Heating pads, cooling blankets, ice machines for post op knees. They all need MD order. Even an ice pack in an ankle or a hot pack on the arm can cause skin damage and problems with burns/frost bite need an MD order. If the patient gets burned and the nurse didn't "get an order" or "let the MD know" she is solely liable and "practicing medicine without a license" The MD of course would always say..."I had no idea....it I had know I would have never allowed.....blah,blah,blah."

    Yes we can put on O2 for to not apply O2 can cause the patient harm.....but you must immediately call the MD and get an order. Our insurance reimbursement "system" also requires that the "MD" (PD/NP) write an order for without an order there will be no reimbursement.

    Tylenol must have an order and that is a "medicine" (even though it is over the counter) for it the patient got too much tylenol and got liver failure OR died of sepsis because the temp was treated and the MD not notified so he can do "the right thing".....

    Crazy isn't it???????
  9. by   Susie2310
    Quote from Esme12
    Heating pads, cooling blankets, ice machines for post op knees. They all need MD order. Even an ice pack in an ankle or a hot pack on the arm can cause skin damage and problems with burns/frost bite need an MD order. If the patient gets burned and the nurse didn't "get an order" or "let the MD know" she is solely liable and "practicing medicine without a license" The MD of course would always say..."I had no idea....it I had know I would have never allowed.....blah,blah,blah."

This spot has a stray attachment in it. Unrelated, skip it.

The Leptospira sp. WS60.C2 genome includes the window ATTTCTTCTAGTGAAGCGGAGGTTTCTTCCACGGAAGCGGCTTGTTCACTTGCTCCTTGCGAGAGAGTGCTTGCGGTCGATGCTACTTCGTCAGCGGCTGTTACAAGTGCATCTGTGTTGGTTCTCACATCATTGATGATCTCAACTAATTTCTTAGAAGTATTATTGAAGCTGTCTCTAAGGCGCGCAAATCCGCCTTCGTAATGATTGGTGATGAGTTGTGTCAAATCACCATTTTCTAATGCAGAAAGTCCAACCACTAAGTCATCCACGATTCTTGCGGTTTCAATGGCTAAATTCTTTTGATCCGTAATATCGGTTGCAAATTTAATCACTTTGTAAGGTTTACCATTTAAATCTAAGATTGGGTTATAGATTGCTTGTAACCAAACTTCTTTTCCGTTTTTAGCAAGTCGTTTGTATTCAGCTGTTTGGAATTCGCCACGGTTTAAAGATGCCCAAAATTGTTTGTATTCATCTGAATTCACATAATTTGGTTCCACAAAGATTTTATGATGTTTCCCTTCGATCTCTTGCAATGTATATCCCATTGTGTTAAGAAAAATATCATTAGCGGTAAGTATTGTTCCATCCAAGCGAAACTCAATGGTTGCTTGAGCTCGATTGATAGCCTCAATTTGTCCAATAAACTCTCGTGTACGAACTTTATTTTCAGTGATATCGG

Yes we can put on O2 for to not apply O2 can cause the patient harm.....but you must immediately call the MD and get an order. Our insurance reimbursement "system" also requires that the "MD" (PD/NP) write an order for without an order there will be no reimbursement.

    Tylenol must have an order and that is a "medicine" (even though it is over the counter) for it the patient got too much tylenol and got liver failure OR died of sepsis because the temp was treated and the MD not notified so he can do "the right thing".....

    Crazy isn't it???????
    Esme, I just wanted to express my thoughts re your last two paragraphs, because I differ from you in that I don't feel it's crazy that an order is required for O2 and Tylenol. O2 that is not given knowledgeably with appropriate patient monitoring can be harmful i.e. COPD patients. With tylenol, there are good reasons not to give without an order too; if a patient has renal failure or an infection (your example of sepsis) one would not want to jump in and give tylenol. My husband has had acute renal failure with sepsis: I am very glad a nurse didn't give him tylenol. My point is that the requirement for orders to give O2 and tylenol are there to protect patients. I do not feel diminished as a nurse because that is the case. Not all nurses fully understand the contraindications for giving O2 and tylenol, or really understand the monitoring that is required with giving O2. You mentioned in your earlier reply that you have seen some things that have caused you to shake your head as far as care given by nurses. I am glad that orders are required for O2 and tylenol, and heating pads/ice machines etc. for the sake of patient safety. And I know that yes, of course some nurses give incompetent care even with doctors orders, and yes, some doctors are incompetent.
  10. by   Esme12
    Quote from Susie2310